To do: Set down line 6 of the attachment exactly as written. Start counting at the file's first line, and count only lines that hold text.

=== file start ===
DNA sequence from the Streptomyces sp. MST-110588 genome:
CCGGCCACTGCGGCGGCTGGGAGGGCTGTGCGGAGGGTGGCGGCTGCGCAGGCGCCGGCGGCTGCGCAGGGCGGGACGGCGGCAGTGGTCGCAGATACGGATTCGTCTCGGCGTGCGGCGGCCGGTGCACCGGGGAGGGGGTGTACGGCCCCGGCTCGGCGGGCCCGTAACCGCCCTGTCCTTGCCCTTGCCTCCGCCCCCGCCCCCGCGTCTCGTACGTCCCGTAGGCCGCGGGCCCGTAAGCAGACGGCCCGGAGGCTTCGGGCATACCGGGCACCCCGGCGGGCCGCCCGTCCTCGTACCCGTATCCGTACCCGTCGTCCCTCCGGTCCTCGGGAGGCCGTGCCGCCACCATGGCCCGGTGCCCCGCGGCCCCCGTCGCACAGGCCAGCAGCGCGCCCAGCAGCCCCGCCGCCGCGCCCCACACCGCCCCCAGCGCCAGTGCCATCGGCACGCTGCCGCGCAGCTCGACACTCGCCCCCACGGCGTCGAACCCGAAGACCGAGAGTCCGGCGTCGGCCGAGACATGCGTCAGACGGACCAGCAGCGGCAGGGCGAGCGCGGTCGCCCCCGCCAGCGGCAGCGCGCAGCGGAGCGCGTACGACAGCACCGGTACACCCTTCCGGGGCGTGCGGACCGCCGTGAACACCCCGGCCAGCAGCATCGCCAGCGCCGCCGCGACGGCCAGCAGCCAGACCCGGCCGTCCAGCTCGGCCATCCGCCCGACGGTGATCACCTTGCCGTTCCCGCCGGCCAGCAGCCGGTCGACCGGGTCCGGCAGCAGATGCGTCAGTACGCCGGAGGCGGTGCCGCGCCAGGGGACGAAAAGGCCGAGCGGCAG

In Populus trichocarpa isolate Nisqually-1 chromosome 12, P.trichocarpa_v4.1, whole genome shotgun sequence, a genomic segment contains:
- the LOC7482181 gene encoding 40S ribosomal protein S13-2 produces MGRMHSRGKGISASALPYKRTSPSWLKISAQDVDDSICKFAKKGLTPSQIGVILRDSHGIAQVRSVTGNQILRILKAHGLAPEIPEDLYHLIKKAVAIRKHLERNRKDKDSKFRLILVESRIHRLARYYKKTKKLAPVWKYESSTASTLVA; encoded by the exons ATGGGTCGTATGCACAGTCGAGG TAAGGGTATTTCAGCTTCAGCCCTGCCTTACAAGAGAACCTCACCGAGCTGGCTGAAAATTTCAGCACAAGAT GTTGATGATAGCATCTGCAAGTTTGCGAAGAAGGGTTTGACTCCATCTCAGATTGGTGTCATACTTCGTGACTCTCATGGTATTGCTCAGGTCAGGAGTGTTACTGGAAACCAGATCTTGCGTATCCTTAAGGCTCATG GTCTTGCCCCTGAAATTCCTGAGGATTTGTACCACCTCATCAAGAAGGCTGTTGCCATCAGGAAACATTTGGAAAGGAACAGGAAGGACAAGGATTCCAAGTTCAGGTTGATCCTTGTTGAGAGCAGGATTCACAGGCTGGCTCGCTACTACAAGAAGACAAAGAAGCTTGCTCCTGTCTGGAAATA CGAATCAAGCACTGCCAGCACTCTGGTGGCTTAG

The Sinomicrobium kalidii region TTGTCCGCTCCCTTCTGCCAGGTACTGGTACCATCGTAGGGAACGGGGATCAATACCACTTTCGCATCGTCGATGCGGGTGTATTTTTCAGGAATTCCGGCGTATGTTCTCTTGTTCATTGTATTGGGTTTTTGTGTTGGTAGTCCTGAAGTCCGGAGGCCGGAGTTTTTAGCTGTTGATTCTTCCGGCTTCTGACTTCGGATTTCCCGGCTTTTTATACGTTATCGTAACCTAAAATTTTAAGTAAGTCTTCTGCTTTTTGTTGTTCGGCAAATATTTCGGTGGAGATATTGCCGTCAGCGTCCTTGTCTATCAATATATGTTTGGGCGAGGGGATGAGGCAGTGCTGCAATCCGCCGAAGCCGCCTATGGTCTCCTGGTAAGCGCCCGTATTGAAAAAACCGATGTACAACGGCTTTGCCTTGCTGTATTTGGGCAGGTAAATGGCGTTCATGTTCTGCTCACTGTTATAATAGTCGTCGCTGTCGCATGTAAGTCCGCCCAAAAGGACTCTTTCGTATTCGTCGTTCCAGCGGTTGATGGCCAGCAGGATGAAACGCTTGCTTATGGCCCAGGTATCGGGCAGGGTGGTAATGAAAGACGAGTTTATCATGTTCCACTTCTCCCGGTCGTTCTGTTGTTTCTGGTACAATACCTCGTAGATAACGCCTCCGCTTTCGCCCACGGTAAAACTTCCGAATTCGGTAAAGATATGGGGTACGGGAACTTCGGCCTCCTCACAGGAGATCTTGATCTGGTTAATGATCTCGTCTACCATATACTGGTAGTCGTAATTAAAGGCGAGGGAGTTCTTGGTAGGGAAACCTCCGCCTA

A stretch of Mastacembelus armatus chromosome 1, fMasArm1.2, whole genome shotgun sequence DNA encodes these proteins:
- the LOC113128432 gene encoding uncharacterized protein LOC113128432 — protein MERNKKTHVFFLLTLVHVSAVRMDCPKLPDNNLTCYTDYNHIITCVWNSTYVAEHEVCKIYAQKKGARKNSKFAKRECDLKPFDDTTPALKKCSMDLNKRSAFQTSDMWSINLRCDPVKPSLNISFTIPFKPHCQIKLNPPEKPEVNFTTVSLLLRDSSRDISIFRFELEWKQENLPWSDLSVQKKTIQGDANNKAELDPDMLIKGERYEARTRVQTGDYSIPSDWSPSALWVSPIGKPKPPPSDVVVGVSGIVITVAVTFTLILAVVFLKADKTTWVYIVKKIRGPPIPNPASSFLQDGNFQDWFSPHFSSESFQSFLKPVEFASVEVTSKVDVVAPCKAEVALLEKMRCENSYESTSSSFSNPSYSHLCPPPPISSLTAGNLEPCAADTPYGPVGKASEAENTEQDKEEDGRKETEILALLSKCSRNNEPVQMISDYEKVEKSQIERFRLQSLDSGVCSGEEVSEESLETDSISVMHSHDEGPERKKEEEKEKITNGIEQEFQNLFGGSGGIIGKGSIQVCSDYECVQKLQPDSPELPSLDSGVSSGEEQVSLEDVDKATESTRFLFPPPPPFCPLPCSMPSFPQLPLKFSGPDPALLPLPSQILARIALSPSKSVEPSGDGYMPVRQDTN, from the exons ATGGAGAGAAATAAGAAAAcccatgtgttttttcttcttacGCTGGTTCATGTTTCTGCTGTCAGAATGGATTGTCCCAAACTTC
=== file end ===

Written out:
A stretch of Mastacembelus armatus chromosome 1, fMasArm1.2, whole genome shotgun sequence DNA encodes these proteins: